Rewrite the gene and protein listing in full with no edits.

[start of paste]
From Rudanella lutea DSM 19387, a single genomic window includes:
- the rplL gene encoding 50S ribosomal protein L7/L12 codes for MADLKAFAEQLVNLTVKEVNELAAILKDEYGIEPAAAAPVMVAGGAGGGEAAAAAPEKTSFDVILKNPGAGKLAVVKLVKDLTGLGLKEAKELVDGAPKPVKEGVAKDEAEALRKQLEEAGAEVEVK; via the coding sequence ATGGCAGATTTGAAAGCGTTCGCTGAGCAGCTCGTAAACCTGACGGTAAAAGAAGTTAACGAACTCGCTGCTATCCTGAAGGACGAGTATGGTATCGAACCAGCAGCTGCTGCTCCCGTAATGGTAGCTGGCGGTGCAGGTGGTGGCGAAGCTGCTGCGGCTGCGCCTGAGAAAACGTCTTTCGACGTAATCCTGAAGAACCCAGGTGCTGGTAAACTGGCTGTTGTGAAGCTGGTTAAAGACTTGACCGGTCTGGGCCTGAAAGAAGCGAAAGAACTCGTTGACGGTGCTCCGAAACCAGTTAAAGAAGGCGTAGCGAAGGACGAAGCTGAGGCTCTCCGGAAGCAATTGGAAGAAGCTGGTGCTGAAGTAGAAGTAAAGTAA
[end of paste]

From Rudanella lutea DSM 19387, a single genomic window includes:
- the rplL gene encoding 50S ribosomal protein L7/L12 codes for MADLKAFAEQLVNLTVKEVNELAAILKDEYGIEPAAAAPVMVAGGAGGGEAAAAAPEKTSFDVILKNPGAGKLAVVKLVKDLTGLGLKEAKELVDGAPKPVKEGVAKDEAEALRKQLEEAGAEVEVK; via the coding sequence ATGGCAGATTTGAAAGCGTTCGCTGAGCAGCTCGTAAACCTGACGGTAAAAGAAGTTAACGAACTCGCTGCTATCCTGAAGGACGAGTATGGTATCGAACCAGCAGCTGCTGCTCCCGTAATGGTAGCTGGCGGTGCAGGTGGTGGCGAAGCTGCTGCGGCTGCGCCTGAGAAAACGTCTTTCGACGTAATCCTGAAGAACCCAGGTGCTGGTAAACTGGCTGTTGTGAAGCTGGTTAAAGACTTGACCGGTCTGGGCCTGAAAGAAGCGAAAGAACTCGTTGACGGTGCTCCGAAACCAGTTAAAGAAGGCGTAGCGAAGGACGAAGCTGAGGCTCTCCGGAAGCAATTGGAAGAAGCTGGTGCTGAAGTAGAAGTAAAGTAA